Attorney General's report reasserts opposition to Berkshire Museum art sale

In a legal brief filed this week, the Attorney General's Office assails not only the Berkshire Museum's plan to sell artworks, but also a related plan by trustees to shift the museum's focus to science and nature.

PITTSFIELD — Some tea leaves aren't that hard to read.

On the same day the Attorney General's Office said work continues on its Berkshire Museum inquiry, its lawyers suggested that on key issues, the verdict is already in.

In a 32-page legal brief filed Wednesday with the Massachusetts Appeals Court, the office again assails a plan by trustees to sell 40 works from the museum's collection.

The brief's main purpose is to refute claims advanced by the museum's lawyers Dec. 4. That is when the museum challenged a Massachusetts Appeals Court justice's decision to halt proceedings in Berkshire Superior Court. The filing kicked off an appellate review.

The state's brief makes plain the Attorney General's Office believes museum trustees would commit a hat trick of legal errors if they carry through with the controversial art sale they announced July 12 — which has drawn international attention and remains snarled in litigation.

The state's argument includes citations from legal cases dating to 1850 and even further back, to before American independence. Even in Colonial America, the brief says, attorneys general played a role in overseeing charitable trusts "from the application of the [English] Crown's powers."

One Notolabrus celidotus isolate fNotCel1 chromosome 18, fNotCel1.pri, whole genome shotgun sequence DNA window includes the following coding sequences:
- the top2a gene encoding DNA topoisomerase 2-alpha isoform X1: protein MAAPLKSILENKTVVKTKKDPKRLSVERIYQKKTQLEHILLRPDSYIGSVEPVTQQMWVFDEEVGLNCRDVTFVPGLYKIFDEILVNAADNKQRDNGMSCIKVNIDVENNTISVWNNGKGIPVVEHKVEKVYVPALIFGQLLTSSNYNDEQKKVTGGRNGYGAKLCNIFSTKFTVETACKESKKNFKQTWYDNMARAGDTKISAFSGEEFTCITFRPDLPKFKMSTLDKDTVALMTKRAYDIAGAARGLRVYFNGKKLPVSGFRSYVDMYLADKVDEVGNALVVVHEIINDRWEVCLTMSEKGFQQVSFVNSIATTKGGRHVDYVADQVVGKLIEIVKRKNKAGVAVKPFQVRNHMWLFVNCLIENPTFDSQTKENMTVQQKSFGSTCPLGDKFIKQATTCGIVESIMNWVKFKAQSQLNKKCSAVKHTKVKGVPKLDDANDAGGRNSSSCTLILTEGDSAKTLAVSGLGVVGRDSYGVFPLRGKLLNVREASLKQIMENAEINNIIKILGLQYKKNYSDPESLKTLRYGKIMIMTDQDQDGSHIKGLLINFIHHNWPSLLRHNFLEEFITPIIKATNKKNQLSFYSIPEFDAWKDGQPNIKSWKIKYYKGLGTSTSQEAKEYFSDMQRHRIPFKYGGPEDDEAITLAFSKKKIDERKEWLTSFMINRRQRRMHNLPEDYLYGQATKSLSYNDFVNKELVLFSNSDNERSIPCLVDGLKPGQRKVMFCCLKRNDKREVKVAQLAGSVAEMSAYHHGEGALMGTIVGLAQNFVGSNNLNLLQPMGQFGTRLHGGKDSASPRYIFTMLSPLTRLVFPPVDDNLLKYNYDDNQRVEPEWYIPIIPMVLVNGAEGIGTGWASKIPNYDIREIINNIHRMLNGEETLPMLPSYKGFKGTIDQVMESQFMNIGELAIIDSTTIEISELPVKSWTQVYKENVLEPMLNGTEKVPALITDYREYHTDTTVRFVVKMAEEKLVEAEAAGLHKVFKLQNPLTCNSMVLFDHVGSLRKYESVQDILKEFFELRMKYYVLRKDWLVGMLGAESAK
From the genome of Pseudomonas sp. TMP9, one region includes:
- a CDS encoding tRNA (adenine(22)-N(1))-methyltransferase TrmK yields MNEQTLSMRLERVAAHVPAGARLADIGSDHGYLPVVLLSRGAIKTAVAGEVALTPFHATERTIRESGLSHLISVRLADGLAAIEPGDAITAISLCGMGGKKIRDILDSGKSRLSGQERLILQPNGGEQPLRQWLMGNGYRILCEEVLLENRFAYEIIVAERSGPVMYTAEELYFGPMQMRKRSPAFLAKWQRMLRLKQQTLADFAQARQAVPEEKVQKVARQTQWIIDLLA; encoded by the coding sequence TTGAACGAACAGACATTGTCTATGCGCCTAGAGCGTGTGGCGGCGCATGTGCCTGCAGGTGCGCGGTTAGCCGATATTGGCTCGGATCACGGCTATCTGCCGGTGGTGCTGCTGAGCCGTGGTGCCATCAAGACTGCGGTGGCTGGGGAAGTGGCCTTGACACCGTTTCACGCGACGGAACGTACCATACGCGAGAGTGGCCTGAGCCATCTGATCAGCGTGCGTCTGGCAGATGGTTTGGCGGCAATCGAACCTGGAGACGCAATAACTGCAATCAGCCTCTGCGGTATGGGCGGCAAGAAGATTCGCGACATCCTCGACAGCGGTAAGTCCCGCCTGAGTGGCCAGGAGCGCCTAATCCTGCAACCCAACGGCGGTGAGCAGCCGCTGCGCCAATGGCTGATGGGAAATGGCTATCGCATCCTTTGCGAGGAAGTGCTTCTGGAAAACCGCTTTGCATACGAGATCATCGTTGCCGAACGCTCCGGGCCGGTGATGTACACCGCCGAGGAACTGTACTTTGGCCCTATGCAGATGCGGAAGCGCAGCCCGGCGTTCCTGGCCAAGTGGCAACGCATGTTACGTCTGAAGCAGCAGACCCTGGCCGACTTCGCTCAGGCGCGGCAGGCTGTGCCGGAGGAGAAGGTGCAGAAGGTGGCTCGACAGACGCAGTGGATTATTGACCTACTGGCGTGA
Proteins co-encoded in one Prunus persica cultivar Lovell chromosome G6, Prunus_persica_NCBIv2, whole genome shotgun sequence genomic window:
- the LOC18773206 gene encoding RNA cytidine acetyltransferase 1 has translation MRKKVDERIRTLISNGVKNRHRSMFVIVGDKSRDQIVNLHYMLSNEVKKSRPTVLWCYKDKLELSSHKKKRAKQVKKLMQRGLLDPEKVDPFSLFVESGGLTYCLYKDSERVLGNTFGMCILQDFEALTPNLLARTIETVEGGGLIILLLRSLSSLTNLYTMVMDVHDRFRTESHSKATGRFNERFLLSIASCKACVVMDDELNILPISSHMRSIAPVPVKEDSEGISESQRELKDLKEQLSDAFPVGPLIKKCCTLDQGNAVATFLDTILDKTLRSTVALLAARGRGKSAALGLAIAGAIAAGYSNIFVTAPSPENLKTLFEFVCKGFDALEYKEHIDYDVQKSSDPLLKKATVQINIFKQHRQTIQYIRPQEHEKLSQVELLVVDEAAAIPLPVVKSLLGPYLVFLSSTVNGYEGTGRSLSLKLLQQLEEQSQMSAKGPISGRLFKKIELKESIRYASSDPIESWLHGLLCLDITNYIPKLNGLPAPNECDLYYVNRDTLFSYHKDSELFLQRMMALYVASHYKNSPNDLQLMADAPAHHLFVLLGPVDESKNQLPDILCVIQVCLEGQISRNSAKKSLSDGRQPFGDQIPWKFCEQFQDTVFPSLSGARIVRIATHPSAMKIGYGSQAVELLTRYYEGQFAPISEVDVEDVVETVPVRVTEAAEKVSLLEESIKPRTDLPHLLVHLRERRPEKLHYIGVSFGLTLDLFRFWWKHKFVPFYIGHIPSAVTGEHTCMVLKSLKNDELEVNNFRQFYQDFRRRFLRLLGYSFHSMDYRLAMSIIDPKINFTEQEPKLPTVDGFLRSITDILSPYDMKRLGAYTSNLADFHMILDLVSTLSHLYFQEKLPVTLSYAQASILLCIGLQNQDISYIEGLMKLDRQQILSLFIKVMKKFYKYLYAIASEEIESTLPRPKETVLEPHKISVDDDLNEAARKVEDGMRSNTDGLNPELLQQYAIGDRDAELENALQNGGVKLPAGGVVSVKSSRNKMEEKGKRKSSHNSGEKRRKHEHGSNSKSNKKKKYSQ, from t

All of the attorney general's arguments this week repeat views expressed over the last two months in briefs and in a Nov. 1 hearing before Judge John A. Agostini of Berkshire Superior Court.

At issue is not only the sale of artworks, the state says, but a related plan by trustees to shift the 114-year-old museum's focus to science and nature.

According to the brief, filed by Assistant Attorney General Andrew Batchelor, selling the art, including two paintings given to the museum by artist Norman Rockwell, would be improper for the following reasons:

- Mission in retreat: The institution founded in 1903 by Zenas Crane is duty-bound to continue to operate as an art museum, the brief says. The office has said that the proposed sale would remove the museum's most valuable and important artworks.

"The Museum's decision to reinvent itself — to change itself from an art museum into a history and science center with no artistic mission or connection to the art museum community — is a violation of the Museum's charitable and legislative mandate to be a museum of art, science, and history," Batchelor's brief says.

"Even in hard times, charities cannot unilaterally sell their assets and use the proceeds for a purpose other than that for which they were intended," he writes.

The museum's lawyers refute that, saying the change does not trigger a requirement that a charitable institution ask for a court's permission to alter its long-standing mission.

- Early works restricted: Even before the injunction halted the Sotheby's auctions, the museum removed 21 works from scheduled sales. It is apparent now that the change followed a finding by staff for Attorney General Maura Healey that earlier restrictions remained in effect, rendering the sales unlawful.

As Batchelor writes, "The Museum has a duty to maintain the restriction that none of the paintings that were donated to the Museum's predecessor, the Berkshire Athenaeum, before 1932 (including 19 of the 40 works designated for sale) 'shall ever be removed from the town of Pittsfield.' "

The museum has produced copies of accession slips for 38 of the 40 works, none of which note restrictions. It maintains that it faces no barrier to selling the pieces.